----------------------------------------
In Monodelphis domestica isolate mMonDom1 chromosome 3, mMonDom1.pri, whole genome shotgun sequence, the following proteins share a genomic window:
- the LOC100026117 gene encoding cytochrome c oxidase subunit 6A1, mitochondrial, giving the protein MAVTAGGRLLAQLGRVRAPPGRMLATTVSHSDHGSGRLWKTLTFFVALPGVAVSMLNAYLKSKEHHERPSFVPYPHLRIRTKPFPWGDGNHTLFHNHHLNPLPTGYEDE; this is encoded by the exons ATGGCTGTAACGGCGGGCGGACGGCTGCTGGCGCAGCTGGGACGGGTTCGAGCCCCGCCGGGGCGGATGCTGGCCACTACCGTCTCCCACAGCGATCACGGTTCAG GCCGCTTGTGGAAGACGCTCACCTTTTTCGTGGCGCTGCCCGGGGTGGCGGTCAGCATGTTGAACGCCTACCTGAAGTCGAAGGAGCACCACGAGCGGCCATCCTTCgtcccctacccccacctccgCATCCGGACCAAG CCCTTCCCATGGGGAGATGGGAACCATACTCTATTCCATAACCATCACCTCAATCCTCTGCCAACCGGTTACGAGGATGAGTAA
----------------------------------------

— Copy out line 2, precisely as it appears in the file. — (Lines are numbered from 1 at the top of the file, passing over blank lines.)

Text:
- the LOC100026117 gene encoding cytochrome c oxidase subunit 6A1, mitochondrial, giving the protein MAVTAGGRLLAQLGRVRAPPGRMLATTVSHSDHGSGRLWKTLTFFVALPGVAVSMLNAYLKSKEHHERPSFVPYPHLRIRTKPFPWGDGNHTLFHNHHLNPLPTGYEDE; this is encoded by the exons ATGGCTGTAACGGCGGGCGGACGGCTGCTGGCGCAGCTGGGACGGGTTCGAGCCCCGCCGGGGCGGATGCTGGCCACTACCGTCTCCCACAGCGATCACGGTTCAG GCCGCTTGTGGAAGACGCTCACCTTTTTCGTGGCGCTGCCCGGGGTGGCGGTCAGCATGTTGAACGCCTACCTGAAGTCGAAGGAGCACCACGAGCGGCCATCCTTCgtcccctacccccacctccgCATCCGGACCAAG CCCTTCCCATGGGGAGATGGGAACCATACTCTATTCCATAACCATCACCTCAATCCTCTGCCAACCGGTTACGAGGATGAGTAA